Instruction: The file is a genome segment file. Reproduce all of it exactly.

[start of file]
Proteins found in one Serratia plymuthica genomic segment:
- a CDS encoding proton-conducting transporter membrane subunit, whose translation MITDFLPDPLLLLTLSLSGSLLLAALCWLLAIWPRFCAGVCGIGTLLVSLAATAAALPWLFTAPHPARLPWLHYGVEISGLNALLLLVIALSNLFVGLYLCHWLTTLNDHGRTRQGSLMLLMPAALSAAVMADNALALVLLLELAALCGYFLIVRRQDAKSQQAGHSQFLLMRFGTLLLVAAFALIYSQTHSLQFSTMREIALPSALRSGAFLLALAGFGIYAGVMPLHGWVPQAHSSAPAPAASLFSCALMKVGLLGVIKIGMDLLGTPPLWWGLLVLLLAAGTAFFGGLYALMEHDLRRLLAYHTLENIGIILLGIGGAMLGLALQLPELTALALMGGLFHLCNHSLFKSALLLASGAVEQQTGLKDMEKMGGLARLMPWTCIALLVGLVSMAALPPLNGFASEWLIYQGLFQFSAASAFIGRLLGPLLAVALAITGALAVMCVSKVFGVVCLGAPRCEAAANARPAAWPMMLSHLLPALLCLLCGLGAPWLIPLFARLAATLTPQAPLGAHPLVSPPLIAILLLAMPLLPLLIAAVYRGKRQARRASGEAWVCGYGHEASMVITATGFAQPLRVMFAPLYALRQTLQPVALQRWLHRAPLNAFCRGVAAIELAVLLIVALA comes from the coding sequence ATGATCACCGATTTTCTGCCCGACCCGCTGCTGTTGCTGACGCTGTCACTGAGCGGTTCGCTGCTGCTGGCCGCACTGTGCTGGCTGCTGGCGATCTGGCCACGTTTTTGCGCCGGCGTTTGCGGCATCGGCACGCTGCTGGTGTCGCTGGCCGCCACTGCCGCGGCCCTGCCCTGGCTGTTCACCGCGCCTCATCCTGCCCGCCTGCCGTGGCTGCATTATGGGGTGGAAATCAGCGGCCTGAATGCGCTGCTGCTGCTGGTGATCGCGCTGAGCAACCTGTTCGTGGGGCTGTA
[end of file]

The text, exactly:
Proteins found in one Serratia plymuthica genomic segment:
- a CDS encoding proton-conducting transporter membrane subunit, whose translation MITDFLPDPLLLLTLSLSGSLLLAALCWLLAIWPRFCAGVCGIGTLLVSLAATAAALPWLFTAPHPARLPWLHYGVEISGLNALLLLVIALSNLFVGLYLCHWLTTLNDHGRTRQGSLMLLMPAALSAAVMADNALALVLLLELAALCGYFLIVRRQDAKSQQAGHSQFLLMRFGTLLLVAAFALIYSQTHSLQFSTMREIALPSALRSGAFLLALAGFGIYAGVMPLHGWVPQAHSSAPAPAASLFSCALMKVGLLGVIKIGMDLLGTPPLWWGLLVLLLAAGTAFFGGLYALMEHDLRRLLAYHTLENIGIILLGIGGAMLGLALQLPELTALALMGGLFHLCNHSLFKSALLLASGAVEQQTGLKDMEKMGGLARLMPWTCIALLVGLVSMAALPPLNGFASEWLIYQGLFQFSAASAFIGRLLGPLLAVALAITGALAVMCVSKVFGVVCLGAPRCEAAANARPAAWPMMLSHLLPALLCLLCGLGAPWLIPLFARLAATLTPQAPLGAHPLVSPPLIAILLLAMPLLPLLIAAVYRGKRQARRASGEAWVCGYGHEASMVITATGFAQPLRVMFAPLYALRQTLQPVALQRWLHRAPLNAFCRGVAAIELAVLLIVALA comes from the coding sequence ATGATCACCGATTTTCTGCCCGACCCGCTGCTGTTGCTGACGCTGTCACTGAGCGGTTCGCTGCTGCTGGCCGCACTGTGCTGGCTGCTGGCGATCTGGCCACGTTTTTGCGCCGGCGTTTGCGGCATCGGCACGCTGCTGGTGTCGCTGGCCGCCACTGCCGCGGCCCTGCCCTGGCTGTTCACCGCGCCTCATCCTGCCCGCCTGCCGTGGCTGCATTATGGGGTGGAAATCAGCGGCCTGAATGCGCTGCTGCTGCTGGTGATCGCGCTGAGCAACCTGTTCGTGGGGCTGTA